Differential Effects of Alcohol-related Policy across U.S. Population Subgroups It has recently been recognized that not all groups may benefit from broad-based public health interventions. In some cases, disadvantaged groups have benefited less and this has had the unintended consequence of creating or increasing health inequities. Alcohol policy interventions are a vital tool for addressing excessive drinking and alcohol problems in the population but have not often been employed for the purpose of mitigating alcohol-related disparities. To begin to consider how alcohol policy might be used in this way, policymakers first need to know whether and to what extent alcohol policies improve both population health and health equity. This Component aims to address this question by determining which alcohol policies are likely to yield the largest reduction in alcohol-related disparities. Our study will focus on alcohol taxation, availability restrictions and treatment access, three of the most effective and prominent policy approaches for reducing alcohol consumption and problems. We will assess the effects of individual policies on the general population and on subgroups defined by race/ethnicity, socioeconomic status, gender and age, and will identify the most and least impactful policies for each group. We will also estimate the effects of hypothetical policy changes on racial/ethnic and socioeconomic disparities, and ascertain the optimal mix of tax and availability policies for mitigating disparities in alcohol consumption, problems and mortality. Our study will draw on policy data from multiple sources, particularly the NIAAA's Alcohol Policy Information System, and will use several national data sets to analyze policy-relevant outcomes. These include individual-level, survey-based alcohol consumption and problems from the Behavioral Risk Factor Surveillance System (BRFSS) and National Alcohol Survey (NAS), and state-level alcohol-related mortality and treatment utilization rates from the National Center for Health Statistics and Treatment Episode Data Set (TEDS). Analyses will focus on the period from 2000-2015 and involve pooled cross-sectional time-series models with fixed and random effects, difference-in-differences models, and interrupted time-series analyses.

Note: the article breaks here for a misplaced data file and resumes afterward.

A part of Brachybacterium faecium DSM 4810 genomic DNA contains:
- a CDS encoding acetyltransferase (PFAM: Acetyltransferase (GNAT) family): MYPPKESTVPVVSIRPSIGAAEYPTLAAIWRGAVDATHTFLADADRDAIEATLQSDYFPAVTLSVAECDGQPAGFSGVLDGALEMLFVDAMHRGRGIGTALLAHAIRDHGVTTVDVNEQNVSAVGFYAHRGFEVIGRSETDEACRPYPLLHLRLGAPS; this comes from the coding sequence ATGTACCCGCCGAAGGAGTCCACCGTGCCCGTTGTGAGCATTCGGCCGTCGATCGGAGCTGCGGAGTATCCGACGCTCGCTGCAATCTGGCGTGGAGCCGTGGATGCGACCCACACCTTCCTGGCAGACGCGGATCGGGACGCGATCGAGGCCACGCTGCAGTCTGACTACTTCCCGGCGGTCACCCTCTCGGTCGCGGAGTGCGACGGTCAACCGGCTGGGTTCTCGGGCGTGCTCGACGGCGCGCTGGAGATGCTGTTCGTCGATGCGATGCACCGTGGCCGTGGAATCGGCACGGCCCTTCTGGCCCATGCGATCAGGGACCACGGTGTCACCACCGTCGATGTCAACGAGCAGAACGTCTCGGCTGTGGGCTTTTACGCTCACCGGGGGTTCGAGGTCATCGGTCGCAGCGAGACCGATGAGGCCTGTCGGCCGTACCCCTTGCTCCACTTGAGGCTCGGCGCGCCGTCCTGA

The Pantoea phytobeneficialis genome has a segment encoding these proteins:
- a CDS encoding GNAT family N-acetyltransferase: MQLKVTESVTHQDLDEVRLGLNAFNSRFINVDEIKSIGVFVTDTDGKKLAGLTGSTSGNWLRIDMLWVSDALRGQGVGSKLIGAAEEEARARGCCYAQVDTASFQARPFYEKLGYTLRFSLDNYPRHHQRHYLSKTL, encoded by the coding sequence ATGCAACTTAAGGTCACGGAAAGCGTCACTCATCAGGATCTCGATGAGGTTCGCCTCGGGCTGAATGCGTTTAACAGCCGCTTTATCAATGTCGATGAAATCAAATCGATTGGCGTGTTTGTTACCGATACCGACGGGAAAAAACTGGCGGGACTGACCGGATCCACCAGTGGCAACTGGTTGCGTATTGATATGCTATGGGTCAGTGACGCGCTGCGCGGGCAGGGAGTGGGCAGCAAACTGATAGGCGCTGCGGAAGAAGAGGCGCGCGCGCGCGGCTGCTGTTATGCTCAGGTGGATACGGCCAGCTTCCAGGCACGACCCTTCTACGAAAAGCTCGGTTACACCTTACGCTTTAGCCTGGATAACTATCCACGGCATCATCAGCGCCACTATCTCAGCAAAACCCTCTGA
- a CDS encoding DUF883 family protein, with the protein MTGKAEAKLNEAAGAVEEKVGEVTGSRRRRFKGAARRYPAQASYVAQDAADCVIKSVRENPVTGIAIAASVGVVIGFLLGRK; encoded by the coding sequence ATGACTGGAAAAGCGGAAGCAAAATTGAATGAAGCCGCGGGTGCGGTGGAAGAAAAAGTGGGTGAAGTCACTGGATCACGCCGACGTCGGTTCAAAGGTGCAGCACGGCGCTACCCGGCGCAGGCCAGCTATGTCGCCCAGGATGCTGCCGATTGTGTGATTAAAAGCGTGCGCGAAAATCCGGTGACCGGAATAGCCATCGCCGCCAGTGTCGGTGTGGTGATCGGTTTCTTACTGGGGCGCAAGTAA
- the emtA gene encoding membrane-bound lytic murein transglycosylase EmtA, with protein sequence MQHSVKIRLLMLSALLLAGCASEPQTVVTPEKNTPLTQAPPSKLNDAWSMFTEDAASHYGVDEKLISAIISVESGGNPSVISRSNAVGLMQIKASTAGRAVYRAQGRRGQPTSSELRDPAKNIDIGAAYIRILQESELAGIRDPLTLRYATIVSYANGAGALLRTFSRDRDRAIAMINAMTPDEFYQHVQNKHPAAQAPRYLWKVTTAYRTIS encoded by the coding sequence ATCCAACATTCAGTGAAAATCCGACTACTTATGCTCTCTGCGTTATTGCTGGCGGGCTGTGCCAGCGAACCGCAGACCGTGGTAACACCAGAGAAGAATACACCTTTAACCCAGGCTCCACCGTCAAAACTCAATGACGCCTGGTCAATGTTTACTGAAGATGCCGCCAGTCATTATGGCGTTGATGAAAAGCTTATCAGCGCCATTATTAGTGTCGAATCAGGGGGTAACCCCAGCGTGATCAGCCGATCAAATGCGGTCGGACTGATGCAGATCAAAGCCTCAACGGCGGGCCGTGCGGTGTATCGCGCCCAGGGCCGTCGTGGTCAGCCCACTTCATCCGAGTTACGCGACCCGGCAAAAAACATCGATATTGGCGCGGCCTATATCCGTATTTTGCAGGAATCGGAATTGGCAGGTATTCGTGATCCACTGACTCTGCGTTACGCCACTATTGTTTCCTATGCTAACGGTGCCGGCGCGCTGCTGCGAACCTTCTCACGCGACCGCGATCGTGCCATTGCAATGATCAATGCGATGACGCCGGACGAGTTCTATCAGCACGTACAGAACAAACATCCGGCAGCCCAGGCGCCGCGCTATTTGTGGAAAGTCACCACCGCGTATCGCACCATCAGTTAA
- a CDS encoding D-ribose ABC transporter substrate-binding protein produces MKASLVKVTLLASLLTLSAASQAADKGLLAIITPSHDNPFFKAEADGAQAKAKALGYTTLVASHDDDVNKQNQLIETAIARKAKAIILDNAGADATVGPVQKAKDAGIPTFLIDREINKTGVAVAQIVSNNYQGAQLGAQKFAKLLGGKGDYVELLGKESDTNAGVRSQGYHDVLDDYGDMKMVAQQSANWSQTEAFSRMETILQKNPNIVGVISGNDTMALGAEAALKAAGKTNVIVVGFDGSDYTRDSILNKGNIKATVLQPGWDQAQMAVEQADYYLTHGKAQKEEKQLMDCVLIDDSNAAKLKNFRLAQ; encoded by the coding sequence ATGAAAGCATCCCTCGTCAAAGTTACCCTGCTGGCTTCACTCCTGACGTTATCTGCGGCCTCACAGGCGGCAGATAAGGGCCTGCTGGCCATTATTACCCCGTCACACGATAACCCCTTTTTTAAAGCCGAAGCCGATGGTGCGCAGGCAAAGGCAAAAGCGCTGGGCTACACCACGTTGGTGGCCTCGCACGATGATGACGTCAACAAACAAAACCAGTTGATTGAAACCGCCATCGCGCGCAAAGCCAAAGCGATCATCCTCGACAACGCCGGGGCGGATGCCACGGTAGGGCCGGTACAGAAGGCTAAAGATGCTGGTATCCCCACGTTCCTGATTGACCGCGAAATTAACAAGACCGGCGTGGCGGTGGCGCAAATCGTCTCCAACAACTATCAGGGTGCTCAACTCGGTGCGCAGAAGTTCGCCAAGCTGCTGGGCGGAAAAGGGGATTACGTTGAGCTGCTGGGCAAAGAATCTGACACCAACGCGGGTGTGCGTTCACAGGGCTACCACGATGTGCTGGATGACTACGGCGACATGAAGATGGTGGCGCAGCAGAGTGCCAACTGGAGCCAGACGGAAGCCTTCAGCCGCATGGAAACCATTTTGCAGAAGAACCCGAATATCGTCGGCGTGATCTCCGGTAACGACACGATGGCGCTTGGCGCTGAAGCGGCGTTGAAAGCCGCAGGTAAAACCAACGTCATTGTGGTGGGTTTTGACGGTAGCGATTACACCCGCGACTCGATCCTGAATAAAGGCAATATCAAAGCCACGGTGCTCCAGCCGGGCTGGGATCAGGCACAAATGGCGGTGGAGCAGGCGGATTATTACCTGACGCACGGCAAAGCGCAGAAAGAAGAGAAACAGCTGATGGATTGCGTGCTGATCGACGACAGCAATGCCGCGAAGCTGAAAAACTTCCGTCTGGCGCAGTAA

Our Specific Aims are to: 1) Investigate the impact of beverage- specific taxes on drinking patterns, alcohol-related problems and alcohol-attributable mortality; 2) Examine the effects of alcohol availability policies (government retail control, hours and days of sale, types of sales outlets, and alcohol outlet density) on alcohol use patterns, problems and mortality; 3) Assess the impact of treatment access policies (the Mental Health Parity and Addiction Equity Act and Affordable Care Act) on the use of specialty and primary care-based alcohol services; and 4) Identify the policies (and policy mix) from Aims 1 and 2 whose hypothetical, nationwide implementation will have the largest impact on reducing alcohol consumption, problems and related mortality in the population, and disparities in these. Study results will help public health decision makers to weigh and prioritize individual policy strategies for improving population health and health equity.

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National Institute on Alcohol Abuse and Alcoholism (NIAAA)
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